Spill I-III is filmed almost entirely around the volcano Mount Etna in Sicily. The experimental three-channel video, Deborah-Joyce Holman departs from Glissant’s “tremblement”.
“The earth is trembling. Systems of thought have been demolished, and there are no more straight paths. There are endless floods, eruptions, earthquakes, fires. Today, the world is unpredictable and in such a world, utopia is necessary. But utopia needs trembling thinking: we cannot discuss utopia with fixed ideas. (…) What I call tremblement is neither incertitude nor fear. It is not what paralyzes us. Trembling thinking is the instinctual feeling that we must refuse all categories of fixed and imperial thought. Tremblement is thinking in which we can lose time, lose time searching, in which we can wander and in which we can counter all the systems of terror, domination, and imperialism with the poetics of trembling—it allows us to be in real contact with the world and with the peoples of the world.”
Édouard Glissant, “Archipelago Conversations”
Spill I-III utilises the strategies of asemic writing that can function beyond linguistic understanding. Asemic writing is a wordless, open form of writing that conveys no specific meaning. The camera shots take their time for details in the landscape, wander, get lost. The soundtrack by Yantan Ministry breathes with the landscape and our bodies. Voices rise and ebb away. These sounds, movements and touches do not seek a destination, but find contact with the world in different ways.
The presence of the volcanic landscape reminds very physically that the now solid surface used to be liquid. It speaks of the lasting change of the landscape by flowing spill. Thus, the work evokes another of Glissant’s ideas: archipelagic thinking. It is intuitive, emphasising the unpredictable, the unstable. Forms and connections are random, temporary, fragile and are constantly being formed anew.
Deborah-Joyce Holman has chosen an intuitive approach for Spill I-III. The work’s aspects are interwoven guided by the intelligence of the body. Visitors encounter an audio-visual poem through the association of images on the projection screens and the physically experienced sound. Spill I-III invites to rethink ways of relating to the world, mediated through a camera.
3-channel film, 4K UHD
5.1 surround sound
By Deborah Joyce Holman
Performers: Phoebe Collings-James, Bernice Mulenga, Mawena Yehouessi
DoP: Jim C. Nedd
Camera Operator: Antonio Annese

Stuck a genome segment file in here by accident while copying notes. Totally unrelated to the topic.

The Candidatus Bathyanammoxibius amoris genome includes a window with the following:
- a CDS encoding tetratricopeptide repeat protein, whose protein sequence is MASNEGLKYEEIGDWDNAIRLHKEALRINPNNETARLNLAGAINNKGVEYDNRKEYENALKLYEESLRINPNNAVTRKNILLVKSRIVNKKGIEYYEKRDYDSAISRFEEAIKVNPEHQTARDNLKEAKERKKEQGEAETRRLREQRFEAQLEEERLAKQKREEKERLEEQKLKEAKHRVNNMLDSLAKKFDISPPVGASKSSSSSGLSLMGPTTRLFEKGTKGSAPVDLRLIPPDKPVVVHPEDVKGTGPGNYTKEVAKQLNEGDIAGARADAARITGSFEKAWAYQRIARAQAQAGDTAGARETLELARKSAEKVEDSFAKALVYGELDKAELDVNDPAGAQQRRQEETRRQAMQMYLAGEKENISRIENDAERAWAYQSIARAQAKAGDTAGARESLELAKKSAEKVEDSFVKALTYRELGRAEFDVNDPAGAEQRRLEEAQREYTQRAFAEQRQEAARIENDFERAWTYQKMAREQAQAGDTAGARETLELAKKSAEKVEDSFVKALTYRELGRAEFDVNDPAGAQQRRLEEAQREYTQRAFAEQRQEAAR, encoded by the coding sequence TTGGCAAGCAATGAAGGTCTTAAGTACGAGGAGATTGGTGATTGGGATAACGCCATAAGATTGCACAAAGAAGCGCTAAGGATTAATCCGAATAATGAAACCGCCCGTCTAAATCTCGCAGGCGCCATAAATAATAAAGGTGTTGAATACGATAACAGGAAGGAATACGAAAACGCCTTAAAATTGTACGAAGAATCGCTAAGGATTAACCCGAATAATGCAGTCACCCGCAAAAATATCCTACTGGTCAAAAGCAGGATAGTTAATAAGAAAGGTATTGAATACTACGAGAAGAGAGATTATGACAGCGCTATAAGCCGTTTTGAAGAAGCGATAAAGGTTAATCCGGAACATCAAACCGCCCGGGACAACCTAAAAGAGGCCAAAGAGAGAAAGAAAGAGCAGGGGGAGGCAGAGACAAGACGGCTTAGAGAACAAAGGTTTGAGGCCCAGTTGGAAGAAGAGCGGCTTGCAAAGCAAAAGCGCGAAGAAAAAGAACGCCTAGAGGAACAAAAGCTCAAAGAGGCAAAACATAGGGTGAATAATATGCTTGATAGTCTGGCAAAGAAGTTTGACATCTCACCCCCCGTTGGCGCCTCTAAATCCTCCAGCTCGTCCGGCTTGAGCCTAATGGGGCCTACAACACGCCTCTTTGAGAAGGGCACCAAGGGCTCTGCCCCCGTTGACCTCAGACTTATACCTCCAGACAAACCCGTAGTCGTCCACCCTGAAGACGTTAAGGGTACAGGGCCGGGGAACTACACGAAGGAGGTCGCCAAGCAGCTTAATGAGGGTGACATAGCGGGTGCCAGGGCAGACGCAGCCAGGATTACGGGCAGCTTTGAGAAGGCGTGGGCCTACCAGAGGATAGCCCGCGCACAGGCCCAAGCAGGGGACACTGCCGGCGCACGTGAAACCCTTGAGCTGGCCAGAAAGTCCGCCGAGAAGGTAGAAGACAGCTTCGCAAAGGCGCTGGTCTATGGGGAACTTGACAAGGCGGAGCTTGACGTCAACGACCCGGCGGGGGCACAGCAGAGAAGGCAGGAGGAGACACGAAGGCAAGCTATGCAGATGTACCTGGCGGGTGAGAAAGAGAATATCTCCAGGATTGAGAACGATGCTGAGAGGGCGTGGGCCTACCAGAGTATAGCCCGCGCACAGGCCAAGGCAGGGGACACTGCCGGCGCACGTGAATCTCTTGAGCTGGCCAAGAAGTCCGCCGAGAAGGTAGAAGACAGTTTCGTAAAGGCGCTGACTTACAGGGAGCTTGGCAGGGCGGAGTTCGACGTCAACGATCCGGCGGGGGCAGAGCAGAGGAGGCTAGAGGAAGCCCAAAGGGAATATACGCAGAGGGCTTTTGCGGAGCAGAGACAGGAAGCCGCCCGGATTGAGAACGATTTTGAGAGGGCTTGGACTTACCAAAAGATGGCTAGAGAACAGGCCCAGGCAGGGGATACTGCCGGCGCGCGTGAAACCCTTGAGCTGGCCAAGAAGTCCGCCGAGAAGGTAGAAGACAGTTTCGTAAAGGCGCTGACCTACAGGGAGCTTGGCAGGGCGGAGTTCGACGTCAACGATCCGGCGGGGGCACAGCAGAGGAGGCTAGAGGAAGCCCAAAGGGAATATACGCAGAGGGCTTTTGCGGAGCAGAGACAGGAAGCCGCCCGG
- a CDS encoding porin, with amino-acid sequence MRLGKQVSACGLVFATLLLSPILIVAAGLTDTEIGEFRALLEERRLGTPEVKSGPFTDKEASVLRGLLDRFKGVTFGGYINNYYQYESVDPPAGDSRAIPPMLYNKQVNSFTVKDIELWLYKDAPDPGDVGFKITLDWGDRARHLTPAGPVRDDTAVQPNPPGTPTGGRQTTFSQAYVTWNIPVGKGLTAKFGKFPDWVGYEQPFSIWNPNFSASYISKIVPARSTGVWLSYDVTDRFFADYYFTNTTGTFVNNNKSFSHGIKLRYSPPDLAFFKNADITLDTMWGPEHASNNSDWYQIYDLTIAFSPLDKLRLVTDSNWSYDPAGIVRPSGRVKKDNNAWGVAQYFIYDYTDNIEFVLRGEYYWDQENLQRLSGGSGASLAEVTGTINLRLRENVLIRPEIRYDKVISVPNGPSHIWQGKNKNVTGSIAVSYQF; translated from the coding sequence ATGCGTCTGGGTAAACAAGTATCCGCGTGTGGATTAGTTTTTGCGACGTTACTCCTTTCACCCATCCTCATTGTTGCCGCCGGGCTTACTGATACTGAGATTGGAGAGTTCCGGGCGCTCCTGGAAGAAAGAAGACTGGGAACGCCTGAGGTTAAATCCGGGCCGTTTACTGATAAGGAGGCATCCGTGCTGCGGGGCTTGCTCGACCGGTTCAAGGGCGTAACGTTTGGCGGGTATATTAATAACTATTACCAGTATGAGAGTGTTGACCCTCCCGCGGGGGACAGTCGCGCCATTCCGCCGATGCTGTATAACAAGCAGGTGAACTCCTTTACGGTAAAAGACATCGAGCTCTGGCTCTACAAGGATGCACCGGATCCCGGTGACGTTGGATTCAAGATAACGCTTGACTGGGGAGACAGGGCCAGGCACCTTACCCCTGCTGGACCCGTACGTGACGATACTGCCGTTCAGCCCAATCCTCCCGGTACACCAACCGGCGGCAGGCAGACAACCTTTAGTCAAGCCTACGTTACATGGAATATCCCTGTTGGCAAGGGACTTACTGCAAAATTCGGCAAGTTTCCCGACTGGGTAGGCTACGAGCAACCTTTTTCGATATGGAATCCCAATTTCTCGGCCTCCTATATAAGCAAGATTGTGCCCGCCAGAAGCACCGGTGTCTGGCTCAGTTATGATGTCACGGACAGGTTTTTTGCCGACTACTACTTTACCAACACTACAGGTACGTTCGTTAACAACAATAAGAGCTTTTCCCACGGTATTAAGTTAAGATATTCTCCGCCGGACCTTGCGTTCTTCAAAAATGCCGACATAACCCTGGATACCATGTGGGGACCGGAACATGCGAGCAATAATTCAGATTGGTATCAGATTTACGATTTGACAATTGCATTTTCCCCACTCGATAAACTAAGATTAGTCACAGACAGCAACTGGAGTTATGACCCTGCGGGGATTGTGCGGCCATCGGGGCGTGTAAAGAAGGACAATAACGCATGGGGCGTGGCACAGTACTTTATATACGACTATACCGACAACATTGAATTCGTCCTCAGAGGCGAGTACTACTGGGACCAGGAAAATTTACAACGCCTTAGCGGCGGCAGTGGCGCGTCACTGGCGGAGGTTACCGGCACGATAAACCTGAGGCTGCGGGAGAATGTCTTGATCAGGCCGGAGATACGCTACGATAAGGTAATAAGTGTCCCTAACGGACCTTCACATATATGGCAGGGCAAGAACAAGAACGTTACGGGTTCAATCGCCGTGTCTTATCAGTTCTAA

Sound Recordist: Sebastiano Caceffo
Producer: Letizia Gullo
Production assistant: Shantelle Palmer
Styling: Alice Lushima
Editing: Deborah Joyce Holman
Colour Grade: Andrea Vavassori
Score: Yantan Ministry
Vocalist: Makeda Monnet, Deborah Joyce Holman
Field recordings: Deborah Joyce Holman
Mixing & Mastering: Fitzrovia Post
Conceived by Deborah Joyce Holman & Tarek Lakhrissi
With some images directed by Tarek Lakhrissi
Featuring Nisha Ramayya’s poem Joy of the Eyes, published in States of the Body produced by Love (Ignota, 2019)
Commissioned by Istituto Svizzero in co-production with Confort Moderne Poitiers, Nottingham Contemporary and Shedhalle Zurich, upon original proposition by Caroline Honorien
Clelia Bartoli, Canan Batur, Phila Bergmann, Yann Chevallier, Gioia Dal Molin, Thea Reifler, Marged Siôn, Maxim Young
The practice of Deborah-Joyce Holman (lives and works between London, UK and Basel, Switzerland) is concerned with the relationship between popular visual cultures and capital and the intertwined politics of representation. Holman contrasts the exploitative potential of how images collide with capital with approaches of artistic and cinematic subversion, repetition and refusal using differing approaches across media such as video, sculpture and painting. Their work has recently been shown at Kunsthalle Bern, Simian, Copenhagen, Galerie Gregor Staiger, Biennale für Freiburg, Oregon Contemporary (all 2023), Cordova, Barcelona; and Istituto Svizzero, Palermo (both 2022), among others.
From 2020-2022, Holman worked at East London arts organisation Auto Italia as Associate Director. They were the founding director of 1.1, a platform for early-career practitioners in arts, music and text-based practices, with an exhibition space in Basel, Switzerland, which ran 2015 – 2020. Deborah-Joyce has curated the 2018 and 2019 annual group exhibitions for the arts and music festival Les Urbaines, Lausanne.